The Edgbaston Test has left a sour taste in the mouth. It is not because India lost. The series opener in Birmingham reiterated something more alarming than Virat Kohli and Co’s fall in a country where the Indian cricket team has had very little success over the years. Test cricket, the version we used to know, love, rave and romanticize about, is not around anymore. What we have got, what we saw at Edgbaston, is a genetically modified clone.
The sporting arena, as a microcosm, reflects the world it is part of; the world which, of late, discards anything and everything non-entertaining. Amusing, or entertaining the modern homosapien, with the very limiting constraint of time -- the short attention span of our techno-evolved brains -- is quite a challenge. The five-day Test cricket, its solid foundation in history notwithstanding, has been shaken to the core living that challenge.
And matches such as the England vs India Test at Edgbaston, which ended on the fourth day (August 4) with a 31-run victory for the hosts, are prime examples of the easy-to-understand but difficult-to-digest change.
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Having said that, the match was entertaining, churning out a “nail-biting” result, a prerequisite for sports entertainment -- the winners-take-all philosophy we adhere to at the moment doesn’t accommodate draws, while the influx of T20 cricket has primed fans of the game for quick and assured victories and losses.
Test cricket is barely keeping its nose above water, and is gasping for air, for spectators even. The Indian cricket team, with Virat Kohli holding fort against an onslaught of England pacers in swinging conditions, trying for a victory on what was essentially the final day of the Edgbaston Test, should have attracted thousands. But it wasn’t so. The opening session, which turned out to be the last of the match, played to quite a lot of empty seats. This, on a Saturday, in the country where cricket was born, and where quite a lot of NRIs (Non-Resident Indians) live.
Empty stands is just one of the many fronts Test cricket is fighting at the moment. And all those battles, from existential questions such as relevance, to challenges thrown in by the direction the game is heading in, has changed the purest form of cricket.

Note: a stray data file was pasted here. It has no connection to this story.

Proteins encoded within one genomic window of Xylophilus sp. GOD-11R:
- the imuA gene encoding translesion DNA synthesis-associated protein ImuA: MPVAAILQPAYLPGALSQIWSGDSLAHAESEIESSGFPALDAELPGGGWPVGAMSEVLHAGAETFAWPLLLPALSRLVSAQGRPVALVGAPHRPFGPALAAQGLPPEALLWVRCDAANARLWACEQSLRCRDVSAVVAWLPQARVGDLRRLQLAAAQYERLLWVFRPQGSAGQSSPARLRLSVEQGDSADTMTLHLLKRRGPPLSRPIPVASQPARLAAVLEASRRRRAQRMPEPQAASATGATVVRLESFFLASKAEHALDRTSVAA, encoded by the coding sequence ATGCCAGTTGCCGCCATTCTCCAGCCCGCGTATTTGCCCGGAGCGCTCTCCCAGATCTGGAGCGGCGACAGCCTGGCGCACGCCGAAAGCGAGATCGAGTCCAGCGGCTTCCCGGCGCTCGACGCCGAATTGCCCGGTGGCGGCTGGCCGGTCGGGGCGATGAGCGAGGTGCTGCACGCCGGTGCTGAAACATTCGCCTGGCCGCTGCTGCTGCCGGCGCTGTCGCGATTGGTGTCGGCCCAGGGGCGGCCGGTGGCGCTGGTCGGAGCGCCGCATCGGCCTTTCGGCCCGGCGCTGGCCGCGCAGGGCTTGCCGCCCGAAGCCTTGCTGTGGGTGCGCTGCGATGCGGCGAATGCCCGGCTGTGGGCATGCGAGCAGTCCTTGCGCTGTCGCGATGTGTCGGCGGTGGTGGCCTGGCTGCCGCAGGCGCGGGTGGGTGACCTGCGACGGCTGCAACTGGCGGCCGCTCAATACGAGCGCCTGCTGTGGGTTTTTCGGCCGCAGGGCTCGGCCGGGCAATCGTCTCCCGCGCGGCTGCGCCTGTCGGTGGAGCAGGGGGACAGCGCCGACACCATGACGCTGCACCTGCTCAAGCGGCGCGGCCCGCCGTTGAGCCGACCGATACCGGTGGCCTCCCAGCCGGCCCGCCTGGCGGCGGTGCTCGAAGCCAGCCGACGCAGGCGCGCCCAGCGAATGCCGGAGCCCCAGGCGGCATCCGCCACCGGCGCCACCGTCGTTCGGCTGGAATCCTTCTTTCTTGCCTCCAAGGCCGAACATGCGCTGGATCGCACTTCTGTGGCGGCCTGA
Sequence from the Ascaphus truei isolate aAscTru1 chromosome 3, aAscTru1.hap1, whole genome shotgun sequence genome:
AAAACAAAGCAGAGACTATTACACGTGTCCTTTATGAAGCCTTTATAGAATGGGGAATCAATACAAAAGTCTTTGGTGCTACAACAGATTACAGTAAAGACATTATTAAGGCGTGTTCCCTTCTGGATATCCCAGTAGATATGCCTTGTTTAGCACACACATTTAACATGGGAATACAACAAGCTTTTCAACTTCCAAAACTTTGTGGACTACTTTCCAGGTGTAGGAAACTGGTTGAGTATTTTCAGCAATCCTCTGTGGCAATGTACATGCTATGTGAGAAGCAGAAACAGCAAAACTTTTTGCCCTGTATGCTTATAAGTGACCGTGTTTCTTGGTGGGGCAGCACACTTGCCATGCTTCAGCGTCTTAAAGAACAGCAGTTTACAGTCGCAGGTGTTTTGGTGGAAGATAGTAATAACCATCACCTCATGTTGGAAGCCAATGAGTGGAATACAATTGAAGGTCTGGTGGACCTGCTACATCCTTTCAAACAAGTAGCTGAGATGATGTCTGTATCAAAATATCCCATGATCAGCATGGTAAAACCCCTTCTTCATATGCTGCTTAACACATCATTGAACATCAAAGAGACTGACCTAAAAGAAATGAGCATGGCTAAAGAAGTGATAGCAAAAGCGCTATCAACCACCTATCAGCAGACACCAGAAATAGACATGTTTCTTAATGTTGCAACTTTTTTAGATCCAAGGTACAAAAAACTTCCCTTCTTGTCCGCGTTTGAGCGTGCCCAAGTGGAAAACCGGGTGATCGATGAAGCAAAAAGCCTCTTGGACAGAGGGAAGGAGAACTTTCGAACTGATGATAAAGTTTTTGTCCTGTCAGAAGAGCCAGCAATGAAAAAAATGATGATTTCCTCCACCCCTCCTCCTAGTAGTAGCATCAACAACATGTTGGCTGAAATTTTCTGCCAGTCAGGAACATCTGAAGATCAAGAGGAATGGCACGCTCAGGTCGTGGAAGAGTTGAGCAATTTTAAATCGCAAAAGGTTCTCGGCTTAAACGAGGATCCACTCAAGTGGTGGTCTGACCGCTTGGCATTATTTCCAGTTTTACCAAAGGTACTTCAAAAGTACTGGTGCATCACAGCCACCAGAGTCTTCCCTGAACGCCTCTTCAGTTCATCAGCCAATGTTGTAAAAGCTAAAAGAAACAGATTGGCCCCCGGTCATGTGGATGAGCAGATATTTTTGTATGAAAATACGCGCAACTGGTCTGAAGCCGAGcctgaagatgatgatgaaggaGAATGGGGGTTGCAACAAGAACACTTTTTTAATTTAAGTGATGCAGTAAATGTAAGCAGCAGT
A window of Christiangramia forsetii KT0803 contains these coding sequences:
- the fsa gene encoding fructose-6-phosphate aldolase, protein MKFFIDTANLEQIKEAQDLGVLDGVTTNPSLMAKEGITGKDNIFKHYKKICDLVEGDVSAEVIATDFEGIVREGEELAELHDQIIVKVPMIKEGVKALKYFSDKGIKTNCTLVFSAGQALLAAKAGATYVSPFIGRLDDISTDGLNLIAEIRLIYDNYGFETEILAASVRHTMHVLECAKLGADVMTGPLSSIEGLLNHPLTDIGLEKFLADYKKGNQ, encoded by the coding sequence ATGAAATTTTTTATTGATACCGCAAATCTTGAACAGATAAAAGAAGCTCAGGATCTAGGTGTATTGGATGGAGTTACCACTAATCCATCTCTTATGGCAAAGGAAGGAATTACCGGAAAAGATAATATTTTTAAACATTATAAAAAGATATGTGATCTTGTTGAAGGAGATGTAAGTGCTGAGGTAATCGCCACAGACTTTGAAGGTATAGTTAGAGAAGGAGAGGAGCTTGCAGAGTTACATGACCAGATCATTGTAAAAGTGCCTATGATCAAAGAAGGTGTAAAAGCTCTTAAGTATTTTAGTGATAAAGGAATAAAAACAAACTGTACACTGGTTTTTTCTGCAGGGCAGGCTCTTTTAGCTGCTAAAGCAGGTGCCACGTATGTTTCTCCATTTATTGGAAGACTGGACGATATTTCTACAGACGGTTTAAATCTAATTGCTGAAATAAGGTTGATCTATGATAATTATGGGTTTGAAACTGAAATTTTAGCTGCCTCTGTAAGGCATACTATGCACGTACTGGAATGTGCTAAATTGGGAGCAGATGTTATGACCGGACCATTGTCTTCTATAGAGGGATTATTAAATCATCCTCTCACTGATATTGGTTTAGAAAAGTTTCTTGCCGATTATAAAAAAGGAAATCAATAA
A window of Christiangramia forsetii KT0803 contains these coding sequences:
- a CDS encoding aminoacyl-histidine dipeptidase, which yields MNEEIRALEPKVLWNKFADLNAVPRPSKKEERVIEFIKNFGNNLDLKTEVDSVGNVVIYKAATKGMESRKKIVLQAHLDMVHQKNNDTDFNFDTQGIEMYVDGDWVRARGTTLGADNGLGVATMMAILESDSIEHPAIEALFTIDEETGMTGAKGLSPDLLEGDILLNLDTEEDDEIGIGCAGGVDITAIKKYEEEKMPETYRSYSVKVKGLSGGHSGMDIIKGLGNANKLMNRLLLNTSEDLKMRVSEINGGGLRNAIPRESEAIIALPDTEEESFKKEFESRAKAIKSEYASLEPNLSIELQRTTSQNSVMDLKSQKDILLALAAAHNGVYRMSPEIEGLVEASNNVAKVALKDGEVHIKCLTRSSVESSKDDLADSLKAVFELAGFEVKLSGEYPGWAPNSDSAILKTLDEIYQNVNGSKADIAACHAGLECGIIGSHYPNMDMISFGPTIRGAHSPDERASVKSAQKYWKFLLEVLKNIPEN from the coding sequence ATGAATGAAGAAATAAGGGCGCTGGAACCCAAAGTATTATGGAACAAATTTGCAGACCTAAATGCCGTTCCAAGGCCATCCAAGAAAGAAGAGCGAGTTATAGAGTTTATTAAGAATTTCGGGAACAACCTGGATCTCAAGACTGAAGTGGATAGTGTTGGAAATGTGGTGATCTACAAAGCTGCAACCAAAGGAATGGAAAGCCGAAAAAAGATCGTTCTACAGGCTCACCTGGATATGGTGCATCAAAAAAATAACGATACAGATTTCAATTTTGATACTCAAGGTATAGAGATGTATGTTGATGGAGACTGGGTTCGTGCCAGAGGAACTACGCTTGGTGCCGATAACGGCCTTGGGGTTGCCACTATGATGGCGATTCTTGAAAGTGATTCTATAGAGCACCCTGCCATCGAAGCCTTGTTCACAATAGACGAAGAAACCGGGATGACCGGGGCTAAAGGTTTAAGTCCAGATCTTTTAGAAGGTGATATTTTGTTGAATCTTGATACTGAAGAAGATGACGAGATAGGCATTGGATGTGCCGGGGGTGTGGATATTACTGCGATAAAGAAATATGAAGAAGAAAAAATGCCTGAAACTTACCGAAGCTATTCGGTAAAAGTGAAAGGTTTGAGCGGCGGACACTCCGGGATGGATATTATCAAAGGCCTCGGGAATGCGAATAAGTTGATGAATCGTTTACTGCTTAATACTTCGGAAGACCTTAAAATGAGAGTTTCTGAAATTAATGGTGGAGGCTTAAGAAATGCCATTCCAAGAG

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The evolution we are talking about was never organic. It was brought about when cricket hit upon a goldmine called Twenty20 a decade back. But what the changemakers didn’t foresee was how T20, and the new economy and boom it has brought into cricket, would change the cricketers, thereby changing, or scarring the purest form of the game forever.
In the quickie world of T20, cricketers have found a forgiving, and forgetting haven, in addition to the the big bucks it provides them. The short format of cricket demands less from the cricketers, emotionally, physically and technically too.
Test cricket, however, is the exact opposite. It demands much more than flashy strokes from the batsmen; squeezes out not just spin, swing or bounce, but real emotions from the bowlers. The ensuing contest was in true essence a life-and-death tussle, between the bowler and the batsman, between two teams and their idea of cricket, and much more romantic than all that, a true contest between the bat and the ball. It was a test of character and human spirit as much as it was a test match of cricket.
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The Edgbaston Test provided nothing of that, except when Kohli, Sam Curran and Joe Root stood up to the fired up bowlers running in under friendly conditions.
In fact, many Tests in the recent past have fallen short of the hallowed benchmark of matches of yore. Kohli’s, Curran’s or Root’s innings in the Test was proof that the Edgbaston pitch was playable. Application and confidence was all that was needed.
The trio showed what Test batsmanship is all about. Technique, gumption and desire. The rest, perhaps, had the heart and will for a fight, but lacked the means. After all, they are spoilt by the flat decks rolled out day in and day out through the season, catering to the six and four-hungry fans, who look at cricket more as popcorn entertainment and less as an emotional investment which was the essence of sports spectatorship not so long back.
It was evident in Edgbaston that the best modern day batsmen, barring a very special few -- the Kohlis of the world -- are technically challenged to face real questions from a bowler. Real questions that the bowlers used to ask standing on the exalted platform Tests used to provide them.
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These days if a Test venue provides such a platform, a whiff of a bowler-friendly pitch, the match ends in three days. A result is guaranteed but like in Edgbaston, the famed batsmen in both the teams fail to offer up a resistance.
Their individual failure is a collective failure of the system which has allowed professional cricketers to survive, quite splendidly that too, despite being less than perfect in technique. Imagine a situation where a school or university subtly phases out talented and knowledgeable teachers for more entertaining ones, bowing down to student preference. Cricket, in a deeper sense, is doing the same with its players.
It is not heritage nor history that makes a sport what it is at a given point in time. It is the players. And despite the big bucks coming in from the sponsor and gate-revenue rich competitions, cricket seems to have gotten poorer.